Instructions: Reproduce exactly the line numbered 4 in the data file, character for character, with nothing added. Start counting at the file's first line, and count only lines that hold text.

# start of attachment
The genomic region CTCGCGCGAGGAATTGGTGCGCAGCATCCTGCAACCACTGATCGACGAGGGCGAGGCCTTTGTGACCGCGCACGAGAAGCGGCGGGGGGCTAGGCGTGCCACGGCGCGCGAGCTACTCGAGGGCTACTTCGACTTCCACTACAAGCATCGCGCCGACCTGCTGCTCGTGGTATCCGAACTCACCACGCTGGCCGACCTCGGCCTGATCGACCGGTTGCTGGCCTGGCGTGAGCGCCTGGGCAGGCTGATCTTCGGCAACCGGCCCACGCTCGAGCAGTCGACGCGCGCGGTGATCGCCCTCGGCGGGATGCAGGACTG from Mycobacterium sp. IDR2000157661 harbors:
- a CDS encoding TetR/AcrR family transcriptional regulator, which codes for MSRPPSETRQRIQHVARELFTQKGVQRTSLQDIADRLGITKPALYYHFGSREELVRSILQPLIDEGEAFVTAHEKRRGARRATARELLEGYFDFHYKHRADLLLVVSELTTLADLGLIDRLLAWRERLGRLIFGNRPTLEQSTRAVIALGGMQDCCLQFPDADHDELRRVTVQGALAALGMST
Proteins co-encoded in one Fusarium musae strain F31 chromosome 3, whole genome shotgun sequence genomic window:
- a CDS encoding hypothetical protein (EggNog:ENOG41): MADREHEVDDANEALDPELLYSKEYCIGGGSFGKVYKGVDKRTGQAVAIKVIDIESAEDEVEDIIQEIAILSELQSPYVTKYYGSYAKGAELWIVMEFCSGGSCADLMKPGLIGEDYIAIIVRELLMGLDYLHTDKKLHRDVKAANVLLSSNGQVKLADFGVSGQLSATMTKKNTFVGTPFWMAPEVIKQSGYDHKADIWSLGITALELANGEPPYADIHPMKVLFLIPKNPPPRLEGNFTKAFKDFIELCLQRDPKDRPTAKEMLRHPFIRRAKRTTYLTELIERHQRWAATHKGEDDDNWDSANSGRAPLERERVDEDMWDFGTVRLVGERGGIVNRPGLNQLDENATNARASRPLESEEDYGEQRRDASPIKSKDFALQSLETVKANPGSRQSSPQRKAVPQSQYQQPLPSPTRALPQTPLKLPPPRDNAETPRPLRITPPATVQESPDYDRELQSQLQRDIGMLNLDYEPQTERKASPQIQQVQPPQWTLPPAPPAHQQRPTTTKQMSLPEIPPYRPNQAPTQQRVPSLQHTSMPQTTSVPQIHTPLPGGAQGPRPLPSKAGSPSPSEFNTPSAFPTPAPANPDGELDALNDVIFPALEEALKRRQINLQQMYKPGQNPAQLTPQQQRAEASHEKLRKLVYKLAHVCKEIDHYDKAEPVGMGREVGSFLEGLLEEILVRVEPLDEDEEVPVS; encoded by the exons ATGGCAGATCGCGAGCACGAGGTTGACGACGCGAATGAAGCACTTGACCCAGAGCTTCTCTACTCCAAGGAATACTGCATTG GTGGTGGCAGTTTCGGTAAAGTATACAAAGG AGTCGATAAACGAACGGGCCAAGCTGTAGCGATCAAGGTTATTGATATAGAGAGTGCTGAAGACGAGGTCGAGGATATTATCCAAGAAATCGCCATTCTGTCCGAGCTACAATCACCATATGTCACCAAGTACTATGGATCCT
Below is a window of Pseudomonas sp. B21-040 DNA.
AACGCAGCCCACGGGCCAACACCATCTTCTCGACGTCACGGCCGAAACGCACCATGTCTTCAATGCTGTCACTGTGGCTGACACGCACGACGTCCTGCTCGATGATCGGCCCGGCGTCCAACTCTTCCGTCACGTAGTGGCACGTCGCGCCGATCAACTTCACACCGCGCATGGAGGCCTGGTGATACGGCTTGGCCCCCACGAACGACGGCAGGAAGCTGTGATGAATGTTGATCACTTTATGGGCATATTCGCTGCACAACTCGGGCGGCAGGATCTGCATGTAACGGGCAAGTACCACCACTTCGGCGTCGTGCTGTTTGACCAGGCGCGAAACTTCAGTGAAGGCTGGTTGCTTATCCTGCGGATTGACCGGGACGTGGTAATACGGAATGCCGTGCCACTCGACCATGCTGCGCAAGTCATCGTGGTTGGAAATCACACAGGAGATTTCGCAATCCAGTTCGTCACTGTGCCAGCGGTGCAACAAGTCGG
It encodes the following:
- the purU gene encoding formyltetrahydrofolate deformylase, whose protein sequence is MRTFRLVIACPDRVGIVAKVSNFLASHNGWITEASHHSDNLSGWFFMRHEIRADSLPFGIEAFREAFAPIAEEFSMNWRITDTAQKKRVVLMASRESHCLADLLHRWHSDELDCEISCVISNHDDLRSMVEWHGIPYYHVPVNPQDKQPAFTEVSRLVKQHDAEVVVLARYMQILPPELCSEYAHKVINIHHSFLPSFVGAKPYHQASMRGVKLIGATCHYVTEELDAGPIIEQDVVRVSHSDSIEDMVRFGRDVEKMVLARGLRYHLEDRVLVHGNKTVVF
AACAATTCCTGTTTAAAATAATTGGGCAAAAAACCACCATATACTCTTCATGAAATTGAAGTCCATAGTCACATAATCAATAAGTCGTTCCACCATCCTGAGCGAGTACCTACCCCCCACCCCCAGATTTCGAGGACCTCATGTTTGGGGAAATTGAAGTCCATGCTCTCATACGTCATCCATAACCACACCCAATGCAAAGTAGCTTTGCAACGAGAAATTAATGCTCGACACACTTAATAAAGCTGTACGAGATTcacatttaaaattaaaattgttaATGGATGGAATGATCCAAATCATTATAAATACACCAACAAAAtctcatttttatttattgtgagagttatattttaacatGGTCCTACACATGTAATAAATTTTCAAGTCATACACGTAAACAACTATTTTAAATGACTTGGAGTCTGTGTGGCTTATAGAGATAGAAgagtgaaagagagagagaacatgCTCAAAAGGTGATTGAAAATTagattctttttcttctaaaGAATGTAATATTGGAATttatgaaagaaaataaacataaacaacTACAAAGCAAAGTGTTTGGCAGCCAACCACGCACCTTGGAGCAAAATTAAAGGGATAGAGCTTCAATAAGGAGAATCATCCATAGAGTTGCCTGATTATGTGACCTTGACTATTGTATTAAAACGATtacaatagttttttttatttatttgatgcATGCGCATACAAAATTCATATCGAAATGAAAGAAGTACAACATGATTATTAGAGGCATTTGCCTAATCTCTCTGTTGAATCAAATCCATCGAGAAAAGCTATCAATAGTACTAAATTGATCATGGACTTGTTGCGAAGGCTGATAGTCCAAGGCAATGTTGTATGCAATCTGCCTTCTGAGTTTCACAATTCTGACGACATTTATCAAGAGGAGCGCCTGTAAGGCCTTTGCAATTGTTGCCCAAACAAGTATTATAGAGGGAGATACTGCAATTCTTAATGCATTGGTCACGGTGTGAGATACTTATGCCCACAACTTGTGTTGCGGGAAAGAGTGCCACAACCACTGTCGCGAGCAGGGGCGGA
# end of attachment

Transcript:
- a CDS encoding hypothetical protein (EggNog:ENOG41): MADREHEVDDANEALDPELLYSKEYCIGGGSFGKVYKGVDKRTGQAVAIKVIDIESAEDEVEDIIQEIAILSELQSPYVTKYYGSYAKGAELWIVMEFCSGGSCADLMKPGLIGEDYIAIIVRELLMGLDYLHTDKKLHRDVKAANVLLSSNGQVKLADFGVSGQLSATMTKKNTFVGTPFWMAPEVIKQSGYDHKADIWSLGITALELANGEPPYADIHPMKVLFLIPKNPPPRLEGNFTKAFKDFIELCLQRDPKDRPTAKEMLRHPFIRRAKRTTYLTELIERHQRWAATHKGEDDDNWDSANSGRAPLERERVDEDMWDFGTVRLVGERGGIVNRPGLNQLDENATNARASRPLESEEDYGEQRRDASPIKSKDFALQSLETVKANPGSRQSSPQRKAVPQSQYQQPLPSPTRALPQTPLKLPPPRDNAETPRPLRITPPATVQESPDYDRELQSQLQRDIGMLNLDYEPQTERKASPQIQQVQPPQWTLPPAPPAHQQRPTTTKQMSLPEIPPYRPNQAPTQQRVPSLQHTSMPQTTSVPQIHTPLPGGAQGPRPLPSKAGSPSPSEFNTPSAFPTPAPANPDGELDALNDVIFPALEEALKRRQINLQQMYKPGQNPAQLTPQQQRAEASHEKLRKLVYKLAHVCKEIDHYDKAEPVGMGREVGSFLEGLLEEILVRVEPLDEDEEVPVS; encoded by the exons ATGGCAGATCGCGAGCACGAGGTTGACGACGCGAATGAAGCACTTGACCCAGAGCTTCTCTACTCCAAGGAATACTGCATTG GTGGTGGCAGTTTCGGTAAAGTATACAAAGG AGTCGATAAACGAACGGGCCAAGCTGTAGCGATCAAGGTTATTGATATAGAGAGTGCTGAAGACGAGGTCGAGGATATTATCCAAGAAATCGCCATTCTGTCCGAGCTACAATCACCATATGTCACCAAGTACTATGGATCCT